No title of nobility shall be granted by the United States, and no person holding any office of profit or trust under them shall, without the consent of congress, accept of any present, emolument, office, or title of any kind whatever, from any king, prince, or foreign state.
[Art. 1, se. 10, 1] No state shall enter into any treaty, alliance, or confederation; grant letters of marque and reprisal; coin money; emit bills of credit; make anything but gold and silver coin a tender in payments of debts; pass any bill of attainder, ex post fact, or law impairing the obligation of contracts; or grant any title of nobility.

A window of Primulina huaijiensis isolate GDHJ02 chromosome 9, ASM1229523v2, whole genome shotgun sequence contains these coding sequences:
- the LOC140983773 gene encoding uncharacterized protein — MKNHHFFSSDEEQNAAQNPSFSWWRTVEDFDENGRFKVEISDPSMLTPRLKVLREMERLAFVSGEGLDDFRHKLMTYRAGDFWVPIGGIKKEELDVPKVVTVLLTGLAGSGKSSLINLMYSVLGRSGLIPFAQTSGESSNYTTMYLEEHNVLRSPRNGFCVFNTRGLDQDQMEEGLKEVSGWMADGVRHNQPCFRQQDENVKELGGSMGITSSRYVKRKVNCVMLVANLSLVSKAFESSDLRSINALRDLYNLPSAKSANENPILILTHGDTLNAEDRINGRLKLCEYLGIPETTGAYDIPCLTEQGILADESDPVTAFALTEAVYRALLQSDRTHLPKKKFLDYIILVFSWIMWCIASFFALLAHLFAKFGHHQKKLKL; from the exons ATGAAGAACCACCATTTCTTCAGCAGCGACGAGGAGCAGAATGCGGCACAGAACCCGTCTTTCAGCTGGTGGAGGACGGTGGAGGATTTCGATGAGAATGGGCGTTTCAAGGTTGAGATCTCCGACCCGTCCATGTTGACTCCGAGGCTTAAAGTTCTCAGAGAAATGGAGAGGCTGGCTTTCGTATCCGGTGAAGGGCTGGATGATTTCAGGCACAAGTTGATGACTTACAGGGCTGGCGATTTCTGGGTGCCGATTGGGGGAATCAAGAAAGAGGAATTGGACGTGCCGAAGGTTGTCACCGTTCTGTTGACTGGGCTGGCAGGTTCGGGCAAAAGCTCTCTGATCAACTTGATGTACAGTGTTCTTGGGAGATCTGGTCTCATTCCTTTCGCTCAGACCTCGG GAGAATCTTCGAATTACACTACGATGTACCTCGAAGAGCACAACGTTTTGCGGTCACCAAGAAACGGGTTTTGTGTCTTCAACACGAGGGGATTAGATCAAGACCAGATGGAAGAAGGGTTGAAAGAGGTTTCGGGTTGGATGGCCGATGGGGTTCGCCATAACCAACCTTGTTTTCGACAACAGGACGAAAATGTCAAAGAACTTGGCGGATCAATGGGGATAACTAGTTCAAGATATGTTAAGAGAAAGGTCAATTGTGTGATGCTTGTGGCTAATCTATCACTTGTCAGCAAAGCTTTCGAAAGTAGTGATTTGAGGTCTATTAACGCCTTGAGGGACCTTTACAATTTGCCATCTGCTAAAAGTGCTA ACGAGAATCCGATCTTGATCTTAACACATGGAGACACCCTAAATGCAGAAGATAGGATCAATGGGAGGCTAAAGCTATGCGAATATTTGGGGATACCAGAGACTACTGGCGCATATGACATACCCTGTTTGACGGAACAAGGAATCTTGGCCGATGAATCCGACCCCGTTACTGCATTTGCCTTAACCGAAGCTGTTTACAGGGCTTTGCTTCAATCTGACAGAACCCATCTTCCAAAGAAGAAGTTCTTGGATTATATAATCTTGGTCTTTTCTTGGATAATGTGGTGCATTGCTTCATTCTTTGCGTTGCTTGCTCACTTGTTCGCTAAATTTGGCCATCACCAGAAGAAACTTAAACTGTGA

No state shall, without the consent of congress, lay any imposts or duties on imports or exports, except what may be absolutely necessary for executing its inspection laws; and the net produce of all duties and imposts laid by any state on imports or exports shall be for the use of the treasury of the United States, and all such laws shall be subject to the revision and control of congress. No state, shall, without the consent of congress, lay any duty on tonnage, keep troops or ships of war in time of peace, or engage in war, unless actually invaded, or in such imminent danger as will not admit of delay.
The district of Columbia and the territorial districts of the United States, are not states within the meaning of the constitution and of the judiciary act, so as to enable a citizen thereof to sue a citizen of one of the states in the federal courts [2 Cranch, 445; 1 Wheat. 91].